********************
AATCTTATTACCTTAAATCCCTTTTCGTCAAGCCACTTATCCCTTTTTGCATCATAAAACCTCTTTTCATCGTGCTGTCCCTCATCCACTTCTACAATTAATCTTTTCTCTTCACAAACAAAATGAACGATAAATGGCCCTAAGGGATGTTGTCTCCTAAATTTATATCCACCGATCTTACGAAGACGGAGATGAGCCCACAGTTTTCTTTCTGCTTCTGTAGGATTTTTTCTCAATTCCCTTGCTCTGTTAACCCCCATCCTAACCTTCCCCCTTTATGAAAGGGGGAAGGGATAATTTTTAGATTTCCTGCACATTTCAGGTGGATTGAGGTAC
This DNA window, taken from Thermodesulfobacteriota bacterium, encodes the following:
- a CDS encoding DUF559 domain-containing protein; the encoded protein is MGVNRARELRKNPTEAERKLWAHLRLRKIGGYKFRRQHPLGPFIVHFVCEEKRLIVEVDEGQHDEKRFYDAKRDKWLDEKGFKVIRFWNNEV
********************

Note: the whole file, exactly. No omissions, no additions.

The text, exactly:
AATCTTATTACCTTAAATCCCTTTTCGTCAAGCCACTTATCCCTTTTTGCATCATAAAACCTCTTTTCATCGTGCTGTCCCTCATCCACTTCTACAATTAATCTTTTCTCTTCACAAACAAAATGAACGATAAATGGCCCTAAGGGATGTTGTCTCCTAAATTTATATCCACCGATCTTACGAAGACGGAGATGAGCCCACAGTTTTCTTTCTGCTTCTGTAGGATTTTTTCTCAATTCCCTTGCTCTGTTAACCCCCATCCTAACCTTCCCCCTTTATGAAAGGGGGAAGGGATAATTTTTAGATTTCCTGCACATTTCAGGTGGATTGAGGTAC
This DNA window, taken from Thermodesulfobacteriota bacterium, encodes the following:
- a CDS encoding DUF559 domain-containing protein; the encoded protein is MGVNRARELRKNPTEAERKLWAHLRLRKIGGYKFRRQHPLGPFIVHFVCEEKRLIVEVDEGQHDEKRFYDAKRDKWLDEKGFKVIRFWNNEV